China's top legislature concludes standing committee session
The Standing Committee of the 13th National People's Congress (NPC), China's top legislature, concluded its 23rd session Wednesday in Beijing.
Lawmakers voted to adopt a decision to amend the Copyright Law, and a law on support for veterans. President Xi Jinping signed presidential orders to promulgate the decision and the law.
At the closing meeting, lawmakers also voted to adopt a decision on the qualification of members of the Legislative Council (LegCo) of the Hong Kong Special Administrative Region (HKSAR).
Two reports of the NPC's environment and resources protection committee and agriculture and rural affairs committee were also approved at the meeting. The relevant reports contain deliberation outcomes of the proposals that were put forward by NPC deputies at the third session of the 13th NPC.
Li Zhanshu, chairman of the NPC Standing Committee, presided over the closing meeting of the session, attended by 161 members of the 13th NPC Standing Committee.
Addressing the meeting, Li called for efforts to study, publicize and implement the newly adopted law on support for veterans to encourage more support and care for demobilized service personnel.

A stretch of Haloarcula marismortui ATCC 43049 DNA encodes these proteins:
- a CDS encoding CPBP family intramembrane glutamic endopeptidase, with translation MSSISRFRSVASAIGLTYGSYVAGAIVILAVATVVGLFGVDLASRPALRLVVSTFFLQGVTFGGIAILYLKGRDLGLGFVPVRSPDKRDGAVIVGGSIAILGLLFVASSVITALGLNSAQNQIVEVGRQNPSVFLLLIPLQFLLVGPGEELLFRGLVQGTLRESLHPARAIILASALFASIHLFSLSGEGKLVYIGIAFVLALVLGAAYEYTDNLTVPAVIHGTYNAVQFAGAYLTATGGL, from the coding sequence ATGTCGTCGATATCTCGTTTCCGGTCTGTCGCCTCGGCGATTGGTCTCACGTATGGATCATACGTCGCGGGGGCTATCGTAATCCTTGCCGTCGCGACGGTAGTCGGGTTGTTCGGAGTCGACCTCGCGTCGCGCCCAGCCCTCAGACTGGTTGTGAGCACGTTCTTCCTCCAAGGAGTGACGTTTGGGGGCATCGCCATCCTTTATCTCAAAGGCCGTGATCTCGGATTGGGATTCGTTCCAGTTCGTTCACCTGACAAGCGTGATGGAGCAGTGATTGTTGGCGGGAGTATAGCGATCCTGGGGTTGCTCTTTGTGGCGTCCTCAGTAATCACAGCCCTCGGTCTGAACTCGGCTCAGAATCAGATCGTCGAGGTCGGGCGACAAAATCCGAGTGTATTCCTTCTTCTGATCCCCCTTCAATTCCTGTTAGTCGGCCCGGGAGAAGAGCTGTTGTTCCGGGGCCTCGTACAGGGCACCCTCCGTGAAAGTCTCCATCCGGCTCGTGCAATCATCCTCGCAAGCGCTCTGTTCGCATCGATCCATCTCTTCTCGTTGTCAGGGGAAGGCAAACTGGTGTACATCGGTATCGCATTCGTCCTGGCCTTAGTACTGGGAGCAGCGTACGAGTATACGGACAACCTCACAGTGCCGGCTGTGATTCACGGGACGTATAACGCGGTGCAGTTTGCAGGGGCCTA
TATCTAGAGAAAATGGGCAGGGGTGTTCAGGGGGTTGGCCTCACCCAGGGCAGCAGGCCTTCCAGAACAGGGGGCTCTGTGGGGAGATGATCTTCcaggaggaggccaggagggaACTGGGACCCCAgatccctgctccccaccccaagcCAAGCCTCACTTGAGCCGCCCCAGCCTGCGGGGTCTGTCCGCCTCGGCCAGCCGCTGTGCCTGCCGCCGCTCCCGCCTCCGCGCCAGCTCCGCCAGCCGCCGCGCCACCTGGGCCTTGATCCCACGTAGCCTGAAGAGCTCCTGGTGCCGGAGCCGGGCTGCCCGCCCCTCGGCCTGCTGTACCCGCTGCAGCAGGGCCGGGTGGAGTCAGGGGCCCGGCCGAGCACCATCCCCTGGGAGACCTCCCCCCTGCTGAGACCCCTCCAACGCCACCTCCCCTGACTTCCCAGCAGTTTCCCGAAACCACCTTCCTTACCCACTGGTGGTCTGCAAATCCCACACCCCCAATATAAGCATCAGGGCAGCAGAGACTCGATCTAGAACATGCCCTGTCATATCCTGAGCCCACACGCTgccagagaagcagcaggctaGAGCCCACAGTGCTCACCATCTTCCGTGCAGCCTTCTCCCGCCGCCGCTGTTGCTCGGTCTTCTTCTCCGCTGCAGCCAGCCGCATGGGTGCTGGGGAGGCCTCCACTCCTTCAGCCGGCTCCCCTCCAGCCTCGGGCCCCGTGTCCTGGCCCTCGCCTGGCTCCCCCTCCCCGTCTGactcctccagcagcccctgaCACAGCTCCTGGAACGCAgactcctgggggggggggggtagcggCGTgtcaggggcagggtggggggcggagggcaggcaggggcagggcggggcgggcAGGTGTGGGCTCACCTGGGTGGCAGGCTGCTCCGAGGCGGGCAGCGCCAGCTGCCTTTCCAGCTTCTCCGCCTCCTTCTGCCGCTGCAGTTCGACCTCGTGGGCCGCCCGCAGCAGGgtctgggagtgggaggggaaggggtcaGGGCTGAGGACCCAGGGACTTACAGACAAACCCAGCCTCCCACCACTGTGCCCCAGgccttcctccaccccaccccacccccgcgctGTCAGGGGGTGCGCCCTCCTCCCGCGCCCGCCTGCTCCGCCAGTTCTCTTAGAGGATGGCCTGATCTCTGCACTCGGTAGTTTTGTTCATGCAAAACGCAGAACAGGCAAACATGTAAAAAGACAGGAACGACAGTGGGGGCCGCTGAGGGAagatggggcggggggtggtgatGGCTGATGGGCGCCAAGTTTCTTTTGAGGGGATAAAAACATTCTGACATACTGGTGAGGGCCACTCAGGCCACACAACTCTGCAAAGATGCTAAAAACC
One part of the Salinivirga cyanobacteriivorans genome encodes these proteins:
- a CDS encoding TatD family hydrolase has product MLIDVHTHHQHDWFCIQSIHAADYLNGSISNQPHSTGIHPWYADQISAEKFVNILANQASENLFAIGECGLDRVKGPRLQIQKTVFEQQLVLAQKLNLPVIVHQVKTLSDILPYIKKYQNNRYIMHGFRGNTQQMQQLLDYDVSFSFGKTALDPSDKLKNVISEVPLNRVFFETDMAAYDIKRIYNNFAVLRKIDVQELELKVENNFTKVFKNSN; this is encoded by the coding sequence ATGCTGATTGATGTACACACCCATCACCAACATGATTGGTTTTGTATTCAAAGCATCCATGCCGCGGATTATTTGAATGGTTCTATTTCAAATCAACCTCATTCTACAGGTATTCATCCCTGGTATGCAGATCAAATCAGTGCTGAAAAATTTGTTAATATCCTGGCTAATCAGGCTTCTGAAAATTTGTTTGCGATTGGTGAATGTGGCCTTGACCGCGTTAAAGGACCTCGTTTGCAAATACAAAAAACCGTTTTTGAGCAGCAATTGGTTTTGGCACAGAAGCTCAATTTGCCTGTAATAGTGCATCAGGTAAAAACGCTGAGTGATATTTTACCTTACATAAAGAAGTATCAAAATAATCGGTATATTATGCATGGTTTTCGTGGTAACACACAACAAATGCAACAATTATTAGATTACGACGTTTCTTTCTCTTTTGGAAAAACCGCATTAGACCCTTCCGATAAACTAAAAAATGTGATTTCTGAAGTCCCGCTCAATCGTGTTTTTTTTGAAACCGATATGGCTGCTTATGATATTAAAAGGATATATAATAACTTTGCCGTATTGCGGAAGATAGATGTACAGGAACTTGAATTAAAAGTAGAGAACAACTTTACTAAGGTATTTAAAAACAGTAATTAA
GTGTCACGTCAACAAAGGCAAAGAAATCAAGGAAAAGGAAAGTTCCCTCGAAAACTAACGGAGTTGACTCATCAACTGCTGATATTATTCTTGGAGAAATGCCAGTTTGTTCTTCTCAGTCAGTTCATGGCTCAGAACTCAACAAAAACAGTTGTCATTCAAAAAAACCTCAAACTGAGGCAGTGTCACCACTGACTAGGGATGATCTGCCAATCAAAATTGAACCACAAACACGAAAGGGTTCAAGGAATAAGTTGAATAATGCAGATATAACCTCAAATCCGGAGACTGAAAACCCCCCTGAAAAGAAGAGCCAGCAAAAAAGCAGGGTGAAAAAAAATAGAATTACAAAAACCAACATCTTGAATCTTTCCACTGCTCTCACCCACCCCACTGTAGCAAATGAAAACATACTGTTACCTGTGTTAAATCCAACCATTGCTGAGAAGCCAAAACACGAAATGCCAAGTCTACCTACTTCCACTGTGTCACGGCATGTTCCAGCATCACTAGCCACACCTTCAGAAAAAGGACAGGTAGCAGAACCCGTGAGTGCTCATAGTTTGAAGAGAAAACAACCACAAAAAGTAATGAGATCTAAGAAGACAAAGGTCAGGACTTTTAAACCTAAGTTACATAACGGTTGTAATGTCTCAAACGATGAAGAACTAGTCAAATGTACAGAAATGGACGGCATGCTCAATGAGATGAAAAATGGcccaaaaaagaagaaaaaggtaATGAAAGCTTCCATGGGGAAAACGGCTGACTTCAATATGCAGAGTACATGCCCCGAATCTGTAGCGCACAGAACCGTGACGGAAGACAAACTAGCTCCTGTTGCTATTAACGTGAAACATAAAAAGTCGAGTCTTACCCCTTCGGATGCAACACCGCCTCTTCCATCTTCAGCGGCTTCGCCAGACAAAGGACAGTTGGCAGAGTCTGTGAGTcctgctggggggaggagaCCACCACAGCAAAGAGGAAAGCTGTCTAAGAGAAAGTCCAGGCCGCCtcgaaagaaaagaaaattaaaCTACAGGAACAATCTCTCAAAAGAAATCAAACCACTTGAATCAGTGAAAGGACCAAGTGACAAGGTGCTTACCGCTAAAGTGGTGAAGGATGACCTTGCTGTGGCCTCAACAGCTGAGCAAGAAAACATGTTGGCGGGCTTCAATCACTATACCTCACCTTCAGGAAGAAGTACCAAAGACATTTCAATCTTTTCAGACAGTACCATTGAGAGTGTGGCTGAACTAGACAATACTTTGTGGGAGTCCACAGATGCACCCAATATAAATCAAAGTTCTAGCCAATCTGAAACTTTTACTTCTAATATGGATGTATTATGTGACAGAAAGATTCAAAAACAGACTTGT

Speaking of the Copyright Law amendment, Li said legal weapons should be put into better use to enhance intellectual property rights protection and safeguard the entitlement of the creators, disseminators and users.
He also urged intensified law enforcement and punishment of infringement acts to provide a desirable legal environment for innovation and creation.
Lauding the decision on HKSAR LegCo as an important legislation, Li said members of the NPC Standing Committee agreed during deliberation that the decision is necessary and appropriate.
Members of the HKSAR LegCo must uphold the HKSAR Basic Law and honor the pledge of allegiance to the HKSAR, Li said, adding that the decision is in line with the fundamental interests of all Chinese people including the Hong Kong compatriots.
Li urged efforts to ensure those working in public sector in Hong Kong meet legal conditions and requirements to uphold the constitutional order in the HKSAR as stipulated in China's Constitution and the HKSAR Basic Law, so that the practice of "one country, two systems" has enduring success.